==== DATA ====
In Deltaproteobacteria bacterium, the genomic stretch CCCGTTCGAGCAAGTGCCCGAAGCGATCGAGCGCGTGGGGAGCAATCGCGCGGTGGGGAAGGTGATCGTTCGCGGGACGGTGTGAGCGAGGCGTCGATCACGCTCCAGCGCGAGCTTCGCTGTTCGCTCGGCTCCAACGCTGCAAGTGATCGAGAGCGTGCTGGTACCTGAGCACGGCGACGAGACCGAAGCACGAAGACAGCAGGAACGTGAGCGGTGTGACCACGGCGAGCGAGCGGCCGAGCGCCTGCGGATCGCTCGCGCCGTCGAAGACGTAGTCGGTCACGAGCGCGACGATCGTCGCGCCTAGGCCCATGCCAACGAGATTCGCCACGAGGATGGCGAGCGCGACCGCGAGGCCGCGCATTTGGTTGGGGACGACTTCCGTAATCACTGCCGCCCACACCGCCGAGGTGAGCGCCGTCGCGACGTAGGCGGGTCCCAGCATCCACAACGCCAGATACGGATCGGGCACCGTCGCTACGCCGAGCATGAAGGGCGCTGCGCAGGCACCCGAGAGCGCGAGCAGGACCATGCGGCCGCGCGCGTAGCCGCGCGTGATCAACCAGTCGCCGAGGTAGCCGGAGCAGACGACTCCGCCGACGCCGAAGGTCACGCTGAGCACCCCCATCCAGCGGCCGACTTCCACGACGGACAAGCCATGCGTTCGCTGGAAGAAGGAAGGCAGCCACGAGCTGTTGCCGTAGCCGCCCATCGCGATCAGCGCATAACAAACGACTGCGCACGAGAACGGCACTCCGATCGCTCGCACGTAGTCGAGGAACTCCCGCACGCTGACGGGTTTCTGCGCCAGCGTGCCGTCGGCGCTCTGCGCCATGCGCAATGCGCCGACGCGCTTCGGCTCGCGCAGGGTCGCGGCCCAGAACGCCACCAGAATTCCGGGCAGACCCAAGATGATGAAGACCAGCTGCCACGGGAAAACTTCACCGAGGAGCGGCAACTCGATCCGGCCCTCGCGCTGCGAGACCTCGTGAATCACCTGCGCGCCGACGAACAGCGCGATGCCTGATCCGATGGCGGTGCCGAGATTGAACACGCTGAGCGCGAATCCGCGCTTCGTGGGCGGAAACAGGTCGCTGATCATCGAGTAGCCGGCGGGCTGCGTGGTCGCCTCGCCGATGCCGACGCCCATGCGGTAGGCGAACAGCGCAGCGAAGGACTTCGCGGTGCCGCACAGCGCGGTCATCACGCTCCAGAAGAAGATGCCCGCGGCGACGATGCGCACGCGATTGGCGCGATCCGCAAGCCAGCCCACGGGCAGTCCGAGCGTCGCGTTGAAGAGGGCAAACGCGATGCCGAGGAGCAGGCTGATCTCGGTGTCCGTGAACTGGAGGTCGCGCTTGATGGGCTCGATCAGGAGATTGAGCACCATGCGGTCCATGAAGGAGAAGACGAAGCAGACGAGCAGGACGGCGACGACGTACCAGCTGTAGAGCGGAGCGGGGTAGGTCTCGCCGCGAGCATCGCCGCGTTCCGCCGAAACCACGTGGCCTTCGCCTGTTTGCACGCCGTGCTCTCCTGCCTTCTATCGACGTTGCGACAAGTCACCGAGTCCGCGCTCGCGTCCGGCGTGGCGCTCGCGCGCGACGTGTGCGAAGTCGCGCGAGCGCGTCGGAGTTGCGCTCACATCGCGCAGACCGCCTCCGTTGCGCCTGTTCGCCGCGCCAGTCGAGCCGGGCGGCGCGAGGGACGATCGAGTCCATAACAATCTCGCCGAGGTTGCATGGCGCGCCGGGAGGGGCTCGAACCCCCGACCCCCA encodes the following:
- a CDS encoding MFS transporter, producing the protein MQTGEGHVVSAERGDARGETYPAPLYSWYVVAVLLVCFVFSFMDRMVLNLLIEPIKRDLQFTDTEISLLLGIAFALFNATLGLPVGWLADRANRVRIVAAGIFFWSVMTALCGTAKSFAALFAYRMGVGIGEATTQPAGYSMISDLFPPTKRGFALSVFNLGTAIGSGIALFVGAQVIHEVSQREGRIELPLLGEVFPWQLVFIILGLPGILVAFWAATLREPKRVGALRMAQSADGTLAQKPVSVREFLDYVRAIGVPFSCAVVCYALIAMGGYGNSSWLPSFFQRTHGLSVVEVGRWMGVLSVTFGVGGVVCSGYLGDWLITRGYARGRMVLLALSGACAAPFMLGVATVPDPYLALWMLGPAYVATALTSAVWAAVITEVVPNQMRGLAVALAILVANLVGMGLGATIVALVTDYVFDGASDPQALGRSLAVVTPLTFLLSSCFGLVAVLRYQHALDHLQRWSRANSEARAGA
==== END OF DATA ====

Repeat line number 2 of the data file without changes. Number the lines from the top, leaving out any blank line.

- a CDS encoding MFS transporter, producing the protein MQTGEGHVVSAERGDARGETYPAPLYSWYVVAVLLVCFVFSFMDRMVLNLLIEPIKRDLQFTDTEISLLLGIAFALFNATLGLPVGWLADRANRVRIVAAGIFFWSVMTALCGTAKSFAALFAYRMGVGIGEATTQPAGYSMISDLFPPTKRGFALSVFNLGTAIGSGIALFVGAQVIHEVSQREGRIELPLLGEVFPWQLVFIILGLPGILVAFWAATLREPKRVGALRMAQSADGTLAQKPVSVREFLDYVRAIGVPFSCAVVCYALIAMGGYGNSSWLPSFFQRTHGLSVVEVGRWMGVLSVTFGVGGVVCSGYLGDWLITRGYARGRMVLLALSGACAAPFMLGVATVPDPYLALWMLGPAYVATALTSAVWAAVITEVVPNQMRGLAVALAILVANLVGMGLGATIVALVTDYVFDGASDPQALGRSLAVVTPLTFLLSSCFGLVAVLRYQHALDHLQRWSRANSEARAGA